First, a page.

When you say something like that, basically “we’ve got to wrap up here because I have to move onto my next meeting.” When you do something like that, does it create some sort of emotional effect in the audience’s mind?
It depends. Let’s say you’ve come in to do the whole story, and then you realize you’ve been ranting too much and there’s not enough time and you abruptly have to end that. That’s going to be irritating for both sides because that’s just very clumsy. That’s why it’s so important to have a script. In the first meeting, what are the two or three most important things that this person should really know about it? What distinguishes us? Just cover that.
Then if that was your agenda and you’ve been able to deliver that, then you can transition out of that meeting by saying, “I hope this makes sense. We’d love to tell you more, but the truth is that we really have to get to another meeting on time. I hope we can continue this conversation.” That’s a very elegant way to segue out of it, right?
Yeah. If you segue out of it that way, what are some good candidates for things to leave them hanging on, questions to leave unanswered? What are some good candidates for that?
It depends on a case by case. If you have a special investment process that distinguishes you, I think one of the nice things that you can do is just give them a heads up of why it’s so special and then maybe leave that hanging as to exactly why, to get into more detail. You have take a close look at what your USP really is and then play it on that.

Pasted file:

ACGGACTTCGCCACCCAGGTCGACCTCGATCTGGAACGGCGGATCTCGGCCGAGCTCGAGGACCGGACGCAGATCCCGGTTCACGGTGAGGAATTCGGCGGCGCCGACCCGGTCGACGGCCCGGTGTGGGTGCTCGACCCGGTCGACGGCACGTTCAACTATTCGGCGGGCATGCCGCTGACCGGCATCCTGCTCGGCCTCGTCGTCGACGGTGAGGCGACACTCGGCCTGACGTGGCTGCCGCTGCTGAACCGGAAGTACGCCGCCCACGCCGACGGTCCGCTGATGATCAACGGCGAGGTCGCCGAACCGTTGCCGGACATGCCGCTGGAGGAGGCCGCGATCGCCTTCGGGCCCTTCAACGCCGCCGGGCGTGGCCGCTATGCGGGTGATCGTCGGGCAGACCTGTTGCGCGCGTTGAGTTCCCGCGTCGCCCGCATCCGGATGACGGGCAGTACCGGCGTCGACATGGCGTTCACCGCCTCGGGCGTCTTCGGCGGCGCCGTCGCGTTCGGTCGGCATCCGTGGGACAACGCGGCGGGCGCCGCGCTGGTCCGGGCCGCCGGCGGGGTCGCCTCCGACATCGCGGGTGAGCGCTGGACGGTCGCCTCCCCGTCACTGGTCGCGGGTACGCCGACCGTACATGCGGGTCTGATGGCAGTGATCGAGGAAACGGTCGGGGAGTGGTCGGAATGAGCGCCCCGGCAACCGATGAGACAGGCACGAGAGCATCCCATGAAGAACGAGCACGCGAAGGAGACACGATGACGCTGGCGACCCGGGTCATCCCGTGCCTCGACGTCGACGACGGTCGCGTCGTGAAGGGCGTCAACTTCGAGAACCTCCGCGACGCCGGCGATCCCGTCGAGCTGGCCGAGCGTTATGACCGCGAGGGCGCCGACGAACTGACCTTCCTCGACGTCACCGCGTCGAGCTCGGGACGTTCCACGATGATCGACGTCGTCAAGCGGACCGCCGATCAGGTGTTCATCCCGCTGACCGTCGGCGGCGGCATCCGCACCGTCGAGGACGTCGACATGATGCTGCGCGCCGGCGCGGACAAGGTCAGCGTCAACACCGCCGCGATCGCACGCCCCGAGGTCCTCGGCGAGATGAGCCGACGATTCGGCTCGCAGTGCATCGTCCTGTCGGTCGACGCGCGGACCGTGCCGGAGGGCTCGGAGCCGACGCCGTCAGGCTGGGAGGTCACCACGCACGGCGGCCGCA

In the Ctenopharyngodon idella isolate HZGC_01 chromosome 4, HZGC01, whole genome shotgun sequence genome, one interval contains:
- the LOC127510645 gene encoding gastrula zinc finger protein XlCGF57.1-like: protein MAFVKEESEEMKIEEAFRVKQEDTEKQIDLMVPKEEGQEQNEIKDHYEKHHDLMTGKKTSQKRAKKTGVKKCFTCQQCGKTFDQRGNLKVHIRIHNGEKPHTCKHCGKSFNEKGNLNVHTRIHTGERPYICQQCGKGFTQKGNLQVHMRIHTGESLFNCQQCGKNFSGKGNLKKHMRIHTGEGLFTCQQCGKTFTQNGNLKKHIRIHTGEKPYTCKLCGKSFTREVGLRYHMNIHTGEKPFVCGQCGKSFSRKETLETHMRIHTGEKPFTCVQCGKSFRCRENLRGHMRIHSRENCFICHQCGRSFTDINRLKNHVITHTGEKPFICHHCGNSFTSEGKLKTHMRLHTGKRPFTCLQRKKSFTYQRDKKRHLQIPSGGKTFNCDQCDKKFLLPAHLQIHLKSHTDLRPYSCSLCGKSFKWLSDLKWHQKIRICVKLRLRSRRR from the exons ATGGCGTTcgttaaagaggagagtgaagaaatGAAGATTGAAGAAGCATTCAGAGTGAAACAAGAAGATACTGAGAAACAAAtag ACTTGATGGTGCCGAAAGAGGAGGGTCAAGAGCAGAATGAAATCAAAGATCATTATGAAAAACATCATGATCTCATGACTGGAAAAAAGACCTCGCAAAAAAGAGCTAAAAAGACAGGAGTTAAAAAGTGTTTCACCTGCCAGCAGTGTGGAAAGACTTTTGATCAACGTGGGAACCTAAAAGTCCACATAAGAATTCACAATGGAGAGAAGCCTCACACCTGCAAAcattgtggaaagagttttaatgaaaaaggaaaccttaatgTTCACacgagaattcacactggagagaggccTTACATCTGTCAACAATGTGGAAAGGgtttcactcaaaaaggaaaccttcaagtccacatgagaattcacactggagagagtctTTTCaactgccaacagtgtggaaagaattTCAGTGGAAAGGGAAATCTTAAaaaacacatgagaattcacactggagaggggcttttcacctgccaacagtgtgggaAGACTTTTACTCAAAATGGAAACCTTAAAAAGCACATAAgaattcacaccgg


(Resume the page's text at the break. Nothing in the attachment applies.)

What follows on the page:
In the last few years, I’ve found most of my inspiration for anything I do marketing-wise in the entertainment industry, in the movie industry, because they’re so good at keeping our attention. I think you have to think of it as a trailer. The trailer gives you enough information for you to make up your mind whether this is going to be a movie that you want to see or not. It has all the ingredients more or less on the table. You just don’t know exactly what they taste like yet, but they look appealing. The same is true for editors as well, when they’re going to publish a new book. They make sure that there’s enough teaser content out there to make you really want to go and pick it up.
I think you have to think about it like that. Give them a sort of hint of there’s a lot more where this came from. Another thing about wanting to go all the way on the first date is also the flawed … We’re going to speak about that in another conversation more in depth, but it’s where you have a bit of a scarcity mentality.
You think, “Anybody I meet with, I should try to convert into a client.” Whereas that first meeting should also be a qualifying exercise, where both sides – both you and the investor – should figure out “is there a match here?” If this were Tinder, whether you swipe left or right I guess it would be. That’s what that first meeting should be.
About Matt Krause
Matt began his professional life managing inventory levels for wholesale import companies and forecasting labor costs for national retail chains. Since 2006, he has been teaching professionals how to present themselves and their companies better. His clients work for companies like Citibank, Microsoft, 3M, P&G, and HP.